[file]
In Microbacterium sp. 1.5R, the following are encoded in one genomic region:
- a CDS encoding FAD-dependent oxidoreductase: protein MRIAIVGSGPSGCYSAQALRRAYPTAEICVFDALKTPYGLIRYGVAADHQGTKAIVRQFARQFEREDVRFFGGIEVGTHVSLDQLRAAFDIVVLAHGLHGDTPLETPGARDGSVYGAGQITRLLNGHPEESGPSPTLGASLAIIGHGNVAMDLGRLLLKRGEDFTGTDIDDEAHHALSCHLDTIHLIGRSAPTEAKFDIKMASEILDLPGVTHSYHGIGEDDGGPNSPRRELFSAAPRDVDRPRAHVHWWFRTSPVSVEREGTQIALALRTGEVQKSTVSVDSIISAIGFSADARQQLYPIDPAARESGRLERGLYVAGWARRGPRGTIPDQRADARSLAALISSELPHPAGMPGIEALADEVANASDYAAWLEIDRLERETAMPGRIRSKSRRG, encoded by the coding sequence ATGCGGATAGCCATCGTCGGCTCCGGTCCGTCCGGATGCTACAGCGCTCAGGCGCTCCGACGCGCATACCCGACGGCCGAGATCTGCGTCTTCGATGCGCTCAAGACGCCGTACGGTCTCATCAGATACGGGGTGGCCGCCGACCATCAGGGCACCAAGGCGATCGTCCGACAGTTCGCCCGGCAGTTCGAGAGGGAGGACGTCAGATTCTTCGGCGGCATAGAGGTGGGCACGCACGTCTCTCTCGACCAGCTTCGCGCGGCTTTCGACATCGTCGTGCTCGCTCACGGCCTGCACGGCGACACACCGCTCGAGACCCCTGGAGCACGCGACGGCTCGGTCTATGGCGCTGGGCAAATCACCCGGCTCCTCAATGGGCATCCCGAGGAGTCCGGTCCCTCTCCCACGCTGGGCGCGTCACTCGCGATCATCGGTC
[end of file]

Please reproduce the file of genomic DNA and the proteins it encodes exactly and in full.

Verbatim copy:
In Microbacterium sp. 1.5R, the following are encoded in one genomic region:
- a CDS encoding FAD-dependent oxidoreductase: protein MRIAIVGSGPSGCYSAQALRRAYPTAEICVFDALKTPYGLIRYGVAADHQGTKAIVRQFARQFEREDVRFFGGIEVGTHVSLDQLRAAFDIVVLAHGLHGDTPLETPGARDGSVYGAGQITRLLNGHPEESGPSPTLGASLAIIGHGNVAMDLGRLLLKRGEDFTGTDIDDEAHHALSCHLDTIHLIGRSAPTEAKFDIKMASEILDLPGVTHSYHGIGEDDGGPNSPRRELFSAAPRDVDRPRAHVHWWFRTSPVSVEREGTQIALALRTGEVQKSTVSVDSIISAIGFSADARQQLYPIDPAARESGRLERGLYVAGWARRGPRGTIPDQRADARSLAALISSELPHPAGMPGIEALADEVANASDYAAWLEIDRLERETAMPGRIRSKSRRG, encoded by the coding sequence ATGCGGATAGCCATCGTCGGCTCCGGTCCGTCCGGATGCTACAGCGCTCAGGCGCTCCGACGCGCATACCCGACGGCCGAGATCTGCGTCTTCGATGCGCTCAAGACGCCGTACGGTCTCATCAGATACGGGGTGGCCGCCGACCATCAGGGCACCAAGGCGATCGTCCGACAGTTCGCCCGGCAGTTCGAGAGGGAGGACGTCAGATTCTTCGGCGGCATAGAGGTGGGCACGCACGTCTCTCTCGACCAGCTTCGCGCGGCTTTCGACATCGTCGTGCTCGCTCACGGCCTGCACGGCGACACACCGCTCGAGACCCCTGGAGCACGCGACGGCTCGGTCTATGGCGCTGGGCAAATCACCCGGCTCCTCAATGGGCATCCCGAGGAGTCCGGTCCCTCTCCCACGCTGGGCGCGTCACTCGCGATCATCGGTC